2021 is going to be a different year. With the COVID-19 pandemic locking up large parts of the world, it’s unlikely that we are going to go back to our normal ways of working any time soon.

With an ever-increasing focus on remote work, project management is undergoing a paradigm change, with multiple teams in multiple locations working on the same project. This has made using powerful software like PMO 365 essential because it allows you to have a bird’s-eye view and complete control over all areas of project management.

But other than that, what are some ways that you can adjust to 2021 and take your project management to the next level? Let’s find out!

A Project Management Office

Before moving onto the tips, let’s revise the basics and define a project management office (PMO).

A PMO is basically a department that coordinates all the project management efforts of a company. It can be external or internal to the company, and some of its main responsibilities include:

  • Setting the standards and best practices for project management across the company
  • Maintaining and getting those standards implemented
  • Guiding projects from beginning to completion — this includes defining the scope of a project as well as selecting those projects that align with the company’s business goals
  • Managing and allocating resources wisely based on data and priorities

PMOs can perform these functions in three capacities, which divides PMOs into three types — supportive, controlling, and directive. As you go from supportive to directive, the degree of authority of a PMO increases. 

While a supportive PMO only “guides” projects, offering guidelines and project management best practices, a directive PMO exercises a high level of control over the projects.

So with that out of the way, let’s take a look at some project management tips for 2021.

1. Implement a central virtual workspace. 

Remote working is on the rise and is likely going to stay for a while. You’re going to be collaborating with many teams, including stakeholders and the all-important external contractors in this age of gig-economy.

These teams might be located in different parts of the world (especially during the lockdown), which makes it easy for them to lose direction and context. In such circumstances, it’s extremely important that you deploy an online central workspace.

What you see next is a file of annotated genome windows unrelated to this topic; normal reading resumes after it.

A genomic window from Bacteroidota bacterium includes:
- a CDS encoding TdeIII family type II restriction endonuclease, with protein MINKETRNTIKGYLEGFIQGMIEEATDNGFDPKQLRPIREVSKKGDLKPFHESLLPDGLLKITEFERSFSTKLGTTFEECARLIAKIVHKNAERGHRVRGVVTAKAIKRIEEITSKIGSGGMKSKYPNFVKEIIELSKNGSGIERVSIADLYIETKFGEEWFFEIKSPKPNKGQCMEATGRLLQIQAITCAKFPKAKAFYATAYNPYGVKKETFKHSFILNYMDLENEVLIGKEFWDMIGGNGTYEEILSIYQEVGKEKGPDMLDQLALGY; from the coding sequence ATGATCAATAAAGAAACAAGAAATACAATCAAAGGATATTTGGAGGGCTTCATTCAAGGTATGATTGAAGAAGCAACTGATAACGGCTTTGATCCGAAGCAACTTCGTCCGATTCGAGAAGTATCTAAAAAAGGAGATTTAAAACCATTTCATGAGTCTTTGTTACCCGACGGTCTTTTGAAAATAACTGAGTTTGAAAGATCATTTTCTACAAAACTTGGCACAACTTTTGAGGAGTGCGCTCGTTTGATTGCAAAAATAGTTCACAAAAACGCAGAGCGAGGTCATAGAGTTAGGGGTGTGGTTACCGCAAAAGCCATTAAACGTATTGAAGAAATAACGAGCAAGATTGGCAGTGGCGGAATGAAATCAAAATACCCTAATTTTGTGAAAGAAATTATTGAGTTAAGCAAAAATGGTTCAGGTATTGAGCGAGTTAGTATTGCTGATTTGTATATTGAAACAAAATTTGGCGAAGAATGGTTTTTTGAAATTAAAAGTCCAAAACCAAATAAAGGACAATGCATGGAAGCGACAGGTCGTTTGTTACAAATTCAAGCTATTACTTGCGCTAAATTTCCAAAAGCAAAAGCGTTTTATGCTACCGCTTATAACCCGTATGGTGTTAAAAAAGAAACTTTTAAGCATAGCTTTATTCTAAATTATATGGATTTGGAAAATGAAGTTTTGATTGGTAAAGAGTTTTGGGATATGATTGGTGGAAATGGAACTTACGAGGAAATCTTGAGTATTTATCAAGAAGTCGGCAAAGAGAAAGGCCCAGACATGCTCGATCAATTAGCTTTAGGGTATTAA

This workspace is going to allow these teams to collaborate effectively and provide them with the necessary context and direction needed to take the project forward.

2. Make AI your friend.     

There’s no need to get insecure about artificial intelligence — it’s not going to take away your job. Instead, AI will make you better at project management.

AI has allowed for basic, everyday tasks like scheduling to be automated, which is going to give you more time doing more meaningful tasks (that AI can’t perform yet).

For example, AI can provide you with performance insights and visualize data for you, both of which are extremely valuable when it comes to informed decision-making. Similarly, risk estimation is another benefit of AI, which can prevent unnecessary delays during your project.

3. Learn empathy. 

This might seem out of place here, but an emphasis on soft skills has been growing in recent years. 

After all, you’re not really dealing with projects — you’re dealing with people. And understanding their emotions and feelings is going to make project management smooth for you and your project a success.

One good idea is to have a daily 5-minute meeting with your team to understand their concerns and frustrations, and if you can, do something to alleviate them. Of course, leadership books and courses are another good option.

4. Use data to drive your decisions.

This is the age of data. We measure everything and anything that we can. So, it’s not the best idea to make decisions based on personal whims and hunches anymore — gone are those days. 

Today, it is essential that you use tools like Google Data Studio to collect and review data in as much depth as possible and then make decisions based on your analysis. This is another area where artificial intelligence can help you, so make sure you learn to leverage it for this purpose as well. Remember, it’s your friend!

5. Be flexible with your project management methodology. 

There are numerous project management methodologies out there and none will fit all your projects. This is why companies are now using hybrid approaches to project management. 

You’ll have to do a bit of experimentation to determine the best approach for a project, but here’s a basic guide.

Agile — because this is an iterative methodology, you should use this with projects where client feedback is a major part and you have different independent teams working on the same project.

Waterfall — this works best where client feedback isn’t a major part of the project, you know the project timeline well, and no unexpected changes are, well, expected. 

And of course, if a project doesn’t fall completely in either of these categories, you can combine the two methodologies to create an individualized, hybrid model that’s going to ensure your project unfolds smoothly!  

By Eddy

Eddy is the editorial columnist in Business Fundas, and oversees partner relationships. He posts articles of partners on various topics related to strategy, marketing, supply chain, technology management, social media, e-business, finance, economics and operations management. The articles posted are copyrighted under a Creative Commons unported license 4.0. To contact him, please direct your emails to [email protected].